The oldest tradition is very difficult to define and date, if not impossible. What we can tell with any certainty is that it includes both written and oral narratives, contained stories, poems, proverbs, legal sayings etc. It is very likely that short fragments of tradition have been collected into larger story clusters, for example, originally stand-alone Patriarchal narratives have been compiled into a story of a single family.
These traditions were used as the basis for the oldest sources that have been reconstructed from the text of the Pentateuch, E and J. These sources were primarily separated from each other by the usage of the God’s name, Yahweh/’Elohim, though this is by no means the sole criterion, as it would be insufficient in itself. It appears that these two sources have been compiled into a single narrative, which retained only fragments of E. During this compilation the Book of the Covenant (Exodus 20:19-23:33) was included into the narrative, it being a diverse collection of old legal texts.
This narrative material has gone through several redactions called Deuteronomistic. During these redactions the redactors handled the material rather freely, rewriting it according to their Deuteronomistic theology. They included a whole separate book, Deuteronomy, which includes a summary of the history of the Israelites and some instructive materials presented as the farewell speech of Moses. How Deuteronomy is dated depends on how it is seen to connect with the ‘book of law’ which played a major part in Josiah’s cult reform.
The youngest level of redaction is the so-called Priestly redaction. The P source was added to the Pentateuch in the last phase of the redactions. Its contents resemble the earlier narrative materials, but it differs stylistically from them considerably with its constant use of lists, exact measures and names and the centrality of the cultistic laws and commands. The final redactor of the Pentateuch has joined the previous redaction with P, using P as the base text. P also has its own individual history, the clearest originally independent part of it being the so-called Holiness Code at Lev 17-26, which is likely a collection of codes from the Exilic era.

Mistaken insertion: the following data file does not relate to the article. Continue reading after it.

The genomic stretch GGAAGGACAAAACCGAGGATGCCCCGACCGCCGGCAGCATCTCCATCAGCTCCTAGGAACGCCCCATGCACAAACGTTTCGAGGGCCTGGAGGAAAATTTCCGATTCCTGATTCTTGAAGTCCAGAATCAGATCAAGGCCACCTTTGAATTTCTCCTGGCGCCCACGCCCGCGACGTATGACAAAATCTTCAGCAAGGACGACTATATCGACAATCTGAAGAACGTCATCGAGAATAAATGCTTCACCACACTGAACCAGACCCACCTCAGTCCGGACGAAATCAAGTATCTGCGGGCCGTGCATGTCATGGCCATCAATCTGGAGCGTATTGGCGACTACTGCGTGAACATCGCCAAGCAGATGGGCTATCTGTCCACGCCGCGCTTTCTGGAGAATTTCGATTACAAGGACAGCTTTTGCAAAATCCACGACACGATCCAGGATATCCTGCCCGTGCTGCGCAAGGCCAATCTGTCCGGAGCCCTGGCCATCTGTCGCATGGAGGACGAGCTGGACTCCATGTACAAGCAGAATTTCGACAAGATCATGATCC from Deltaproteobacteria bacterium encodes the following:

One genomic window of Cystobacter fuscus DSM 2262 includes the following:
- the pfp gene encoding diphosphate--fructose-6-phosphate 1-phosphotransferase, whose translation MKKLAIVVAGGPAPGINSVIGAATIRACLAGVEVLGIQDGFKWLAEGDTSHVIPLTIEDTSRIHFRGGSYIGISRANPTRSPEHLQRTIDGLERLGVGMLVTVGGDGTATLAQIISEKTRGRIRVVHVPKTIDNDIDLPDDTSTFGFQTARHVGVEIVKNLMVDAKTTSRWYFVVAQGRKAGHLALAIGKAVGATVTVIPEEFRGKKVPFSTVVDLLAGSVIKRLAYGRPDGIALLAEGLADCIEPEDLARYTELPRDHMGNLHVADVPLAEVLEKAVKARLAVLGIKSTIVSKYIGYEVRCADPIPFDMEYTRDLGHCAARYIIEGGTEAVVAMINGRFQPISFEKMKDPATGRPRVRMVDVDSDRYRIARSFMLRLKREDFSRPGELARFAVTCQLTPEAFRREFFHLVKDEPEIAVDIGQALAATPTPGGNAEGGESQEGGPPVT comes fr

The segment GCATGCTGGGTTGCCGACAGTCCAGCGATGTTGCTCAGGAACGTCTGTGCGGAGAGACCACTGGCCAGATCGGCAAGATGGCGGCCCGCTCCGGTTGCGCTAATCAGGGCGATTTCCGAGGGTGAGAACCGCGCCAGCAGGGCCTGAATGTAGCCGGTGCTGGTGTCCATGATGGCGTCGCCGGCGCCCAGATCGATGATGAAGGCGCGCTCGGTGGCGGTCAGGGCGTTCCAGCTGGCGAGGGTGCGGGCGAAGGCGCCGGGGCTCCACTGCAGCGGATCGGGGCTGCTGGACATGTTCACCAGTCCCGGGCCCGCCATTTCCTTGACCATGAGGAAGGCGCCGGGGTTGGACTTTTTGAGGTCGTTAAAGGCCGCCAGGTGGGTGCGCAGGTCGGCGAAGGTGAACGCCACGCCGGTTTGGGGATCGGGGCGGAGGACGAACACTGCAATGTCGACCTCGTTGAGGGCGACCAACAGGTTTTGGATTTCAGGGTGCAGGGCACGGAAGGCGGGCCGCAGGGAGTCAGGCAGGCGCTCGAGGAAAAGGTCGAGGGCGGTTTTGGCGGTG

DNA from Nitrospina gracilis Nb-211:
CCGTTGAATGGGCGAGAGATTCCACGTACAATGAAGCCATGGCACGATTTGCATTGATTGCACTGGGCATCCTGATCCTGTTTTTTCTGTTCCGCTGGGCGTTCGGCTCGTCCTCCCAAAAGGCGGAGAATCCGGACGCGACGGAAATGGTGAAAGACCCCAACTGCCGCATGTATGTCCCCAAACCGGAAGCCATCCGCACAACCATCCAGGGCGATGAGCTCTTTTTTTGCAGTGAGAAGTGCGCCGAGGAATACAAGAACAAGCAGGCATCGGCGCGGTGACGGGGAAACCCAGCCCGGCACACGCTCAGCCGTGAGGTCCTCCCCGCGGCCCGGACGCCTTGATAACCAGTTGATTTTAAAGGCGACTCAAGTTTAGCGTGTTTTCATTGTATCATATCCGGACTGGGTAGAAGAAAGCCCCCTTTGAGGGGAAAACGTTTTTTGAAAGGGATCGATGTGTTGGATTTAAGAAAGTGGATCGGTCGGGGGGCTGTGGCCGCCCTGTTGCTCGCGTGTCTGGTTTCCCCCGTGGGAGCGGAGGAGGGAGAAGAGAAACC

The Deuteronomistic History and Its Origin and Contents
The Deuteronomistic History contains Deuteronomy, Joshua, Judges, 1st and 2nd Samuel and 1st and 2nd Kings. It was originally a single work, but has been divided into the separate books after a later redaction. It narrates the Israelite history from Conquest to the destruction of Israel and Judah.
This work has clearly gone through uniform redactions, and bears a strong resemblance to the teaching and the concept of history found in Deuteronomy. Very typical expressions found in this work are “did what was evil in the sight of the Lord”, accusation of breaking the Covenant and the centrality of the Temple. This work reflects the experience of the Exile and the theology it created.
The redactions were done in several stages, in addition of the basic compilation the prophetic redaction and legal redaction have been detected. The redactors have used source material which has been partially compiled in an earlier stage, including the pre-kingdom narratives of the Conquest and the era of the Judges, the tales of the kings (for example the story of David’s ascension and heirs), prophetic stories of Elijah, Elisha and Isaiah and different lists of cities and officials.
The Origin of the Prophetic Books and Their Contents
The later prophets are four: roughly equally long books of Isaiah, Jeremiah, Ezekiel and the collection of the 12 minor prophetical writings. The most central theme in the prophetic books is the preaching of disaster and the possibility of salvation, but they also contain some tales of the life of the prophet. A good example is Jeremiah, where the prophetic message is tied closely to the actions of Jeremiah. Jonah is a special case, it is very late in origin, 400-200 BCE, and is basically a parody of a prophetic book. All of these books have gone though a multi-phase and extensive redaction.
We know very little of the historical minor prophets, especially as some of the writings were originally pseudonymous. For example, the names Obadiah (‘The Servant of Yahweh’) and Malachi (‘My Messenger’) are not proper personal names.
The preaching in the prophetic books was a living tradition that was expanded and edited all the way until it finally was canonized. The texts were often based on the preaching of the historical prophet that either he himself or his disciples had written down. This material has been interpreted and reformulated through the centuries to make it fit the then-current situation. Preaching from different eras was also sometimes incorporated into one book. A prime example of this is Isaiah, where the first part is pre-Exilic, the middle part – so-called Deutero-Isaiah – is Exilic and the final part – Trito-Isaiah – is post-Exilic.
Most of the prophetic books have an eschatological formula: a disaster that usually has already happened, is proclaimed, then disasters that are to befall on foreign peoples are predicted and finally a coming age of happiness and salvation is preached. This formula is based on the experiences during the Exile and resembles apocalyptic thought closely.
What do Writings – the Youngest Part of the OT – Contain and How Are They Grouped?